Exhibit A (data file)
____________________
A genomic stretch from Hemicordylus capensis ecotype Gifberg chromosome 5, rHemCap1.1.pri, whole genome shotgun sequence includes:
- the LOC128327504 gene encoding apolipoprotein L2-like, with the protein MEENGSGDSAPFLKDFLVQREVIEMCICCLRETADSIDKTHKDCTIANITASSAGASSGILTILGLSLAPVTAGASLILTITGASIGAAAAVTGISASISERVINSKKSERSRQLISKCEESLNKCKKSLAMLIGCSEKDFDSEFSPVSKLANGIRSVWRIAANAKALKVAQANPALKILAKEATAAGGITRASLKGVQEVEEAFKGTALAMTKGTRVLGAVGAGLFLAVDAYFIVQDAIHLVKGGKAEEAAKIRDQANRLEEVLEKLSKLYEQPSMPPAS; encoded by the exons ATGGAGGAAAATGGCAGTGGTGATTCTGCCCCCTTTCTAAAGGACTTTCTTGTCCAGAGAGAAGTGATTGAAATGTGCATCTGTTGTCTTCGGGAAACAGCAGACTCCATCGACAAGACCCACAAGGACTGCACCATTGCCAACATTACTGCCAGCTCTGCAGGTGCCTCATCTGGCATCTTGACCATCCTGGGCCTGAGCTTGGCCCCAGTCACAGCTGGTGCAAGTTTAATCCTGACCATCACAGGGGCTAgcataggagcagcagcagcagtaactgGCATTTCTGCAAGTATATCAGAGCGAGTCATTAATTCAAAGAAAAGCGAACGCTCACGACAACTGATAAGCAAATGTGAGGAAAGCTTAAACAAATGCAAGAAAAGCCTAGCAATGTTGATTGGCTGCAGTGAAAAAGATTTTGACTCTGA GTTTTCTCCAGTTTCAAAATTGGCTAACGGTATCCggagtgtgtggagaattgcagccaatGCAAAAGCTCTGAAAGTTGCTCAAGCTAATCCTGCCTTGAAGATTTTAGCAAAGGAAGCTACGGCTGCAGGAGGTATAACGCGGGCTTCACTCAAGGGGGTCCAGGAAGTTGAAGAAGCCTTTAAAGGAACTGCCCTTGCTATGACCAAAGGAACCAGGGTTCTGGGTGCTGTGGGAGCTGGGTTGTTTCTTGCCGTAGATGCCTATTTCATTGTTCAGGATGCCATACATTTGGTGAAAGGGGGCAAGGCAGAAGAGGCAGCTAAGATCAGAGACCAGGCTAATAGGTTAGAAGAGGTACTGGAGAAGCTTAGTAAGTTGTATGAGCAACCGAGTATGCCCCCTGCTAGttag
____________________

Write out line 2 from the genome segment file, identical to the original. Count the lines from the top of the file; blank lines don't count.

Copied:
- the LOC128327504 gene encoding apolipoprotein L2-like, with the protein MEENGSGDSAPFLKDFLVQREVIEMCICCLRETADSIDKTHKDCTIANITASSAGASSGILTILGLSLAPVTAGASLILTITGASIGAAAAVTGISASISERVINSKKSERSRQLISKCEESLNKCKKSLAMLIGCSEKDFDSEFSPVSKLANGIRSVWRIAANAKALKVAQANPALKILAKEATAAGGITRASLKGVQEVEEAFKGTALAMTKGTRVLGAVGAGLFLAVDAYFIVQDAIHLVKGGKAEEAAKIRDQANRLEEVLEKLSKLYEQPSMPPAS; encoded by the exons ATGGAGGAAAATGGCAGTGGTGATTCTGCCCCCTTTCTAAAGGACTTTCTTGTCCAGAGAGAAGTGATTGAAATGTGCATCTGTTGTCTTCGGGAAACAGCAGACTCCATCGACAAGACCCACAAGGACTGCACCATTGCCAACATTACTGCCAGCTCTGCAGGTGCCTCATCTGGCATCTTGACCATCCTGGGCCTGAGCTTGGCCCCAGTCACAGCTGGTGCAAGTTTAATCCTGACCATCACAGGGGCTAgcataggagcagcagcagcagtaactgGCATTTCTGCAAGTATATCAGAGCGAGTCATTAATTCAAAGAAAAGCGAACGCTCACGACAACTGATAAGCAAATGTGAGGAAAGCTTAAACAAATGCAAGAAAAGCCTAGCAATGTTGATTGGCTGCAGTGAAAAAGATTTTGACTCTGA GTTTTCTCCAGTTTCAAAATTGGCTAACGGTATCCggagtgtgtggagaattgcagccaatGCAAAAGCTCTGAAAGTTGCTCAAGCTAATCCTGCCTTGAAGATTTTAGCAAAGGAAGCTACGGCTGCAGGAGGTATAACGCGGGCTTCACTCAAGGGGGTCCAGGAAGTTGAAGAAGCCTTTAAAGGAACTGCCCTTGCTATGACCAAAGGAACCAGGGTTCTGGGTGCTGTGGGAGCTGGGTTGTTTCTTGCCGTAGATGCCTATTTCATTGTTCAGGATGCCATACATTTGGTGAAAGGGGGCAAGGCAGAAGAGGCAGCTAAGATCAGAGACCAGGCTAATAGGTTAGAAGAGGTACTGGAGAAGCTTAGTAAGTTGTATGAGCAACCGAGTATGCCCCCTGCTAGttag